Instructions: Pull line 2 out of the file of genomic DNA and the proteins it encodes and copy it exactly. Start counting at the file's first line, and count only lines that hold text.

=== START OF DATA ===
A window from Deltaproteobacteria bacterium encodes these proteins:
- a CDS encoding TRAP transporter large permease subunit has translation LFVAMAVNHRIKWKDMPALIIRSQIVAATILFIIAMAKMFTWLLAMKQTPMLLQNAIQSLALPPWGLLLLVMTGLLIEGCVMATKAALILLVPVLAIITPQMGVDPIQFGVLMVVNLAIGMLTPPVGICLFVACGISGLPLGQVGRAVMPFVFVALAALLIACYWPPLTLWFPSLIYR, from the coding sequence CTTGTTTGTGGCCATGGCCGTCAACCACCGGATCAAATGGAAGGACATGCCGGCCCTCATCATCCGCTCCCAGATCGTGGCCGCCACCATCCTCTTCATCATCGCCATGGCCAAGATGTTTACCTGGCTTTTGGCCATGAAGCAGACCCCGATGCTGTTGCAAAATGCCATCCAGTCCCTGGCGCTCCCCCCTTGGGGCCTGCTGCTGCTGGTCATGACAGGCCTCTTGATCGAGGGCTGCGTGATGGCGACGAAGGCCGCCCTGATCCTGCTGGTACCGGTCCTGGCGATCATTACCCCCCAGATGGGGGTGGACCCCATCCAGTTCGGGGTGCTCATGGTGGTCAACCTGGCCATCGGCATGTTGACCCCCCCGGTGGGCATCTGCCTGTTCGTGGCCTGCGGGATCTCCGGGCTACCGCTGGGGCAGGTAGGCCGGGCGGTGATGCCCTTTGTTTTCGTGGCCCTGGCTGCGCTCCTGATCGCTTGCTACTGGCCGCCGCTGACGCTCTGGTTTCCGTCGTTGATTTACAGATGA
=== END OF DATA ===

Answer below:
- a CDS encoding TRAP transporter large permease subunit has translation LFVAMAVNHRIKWKDMPALIIRSQIVAATILFIIAMAKMFTWLLAMKQTPMLLQNAIQSLALPPWGLLLLVMTGLLIEGCVMATKAALILLVPVLAIITPQMGVDPIQFGVLMVVNLAIGMLTPPVGICLFVACGISGLPLGQVGRAVMPFVFVALAALLIACYWPPLTLWFPSLIYR, from the coding sequence CTTGTTTGTGGCCATGGCCGTCAACCACCGGATCAAATGGAAGGACATGCCGGCCCTCATCATCCGCTCCCAGATCGTGGCCGCCACCATCCTCTTCATCATCGCCATGGCCAAGATGTTTACCTGGCTTTTGGCCATGAAGCAGACCCCGATGCTGTTGCAAAATGCCATCCAGTCCCTGGCGCTCCCCCCTTGGGGCCTGCTGCTGCTGGTCATGACAGGCCTCTTGATCGAGGGCTGCGTGATGGCGACGAAGGCCGCCCTGATCCTGCTGGTACCGGTCCTGGCGATCATTACCCCCCAGATGGGGGTGGACCCCATCCAGTTCGGGGTGCTCATGGTGGTCAACCTGGCCATCGGCATGTTGACCCCCCCGGTGGGCATCTGCCTGTTCGTGGCCTGCGGGATCTCCGGGCTACCGCTGGGGCAGGTAGGCCGGGCGGTGATGCCCTTTGTTTTCGTGGCCCTGGCTGCGCTCCTGATCGCTTGCTACTGGCCGCCGCTGACGCTCTGGTTTCCGTCGTTGATTTACAGATGA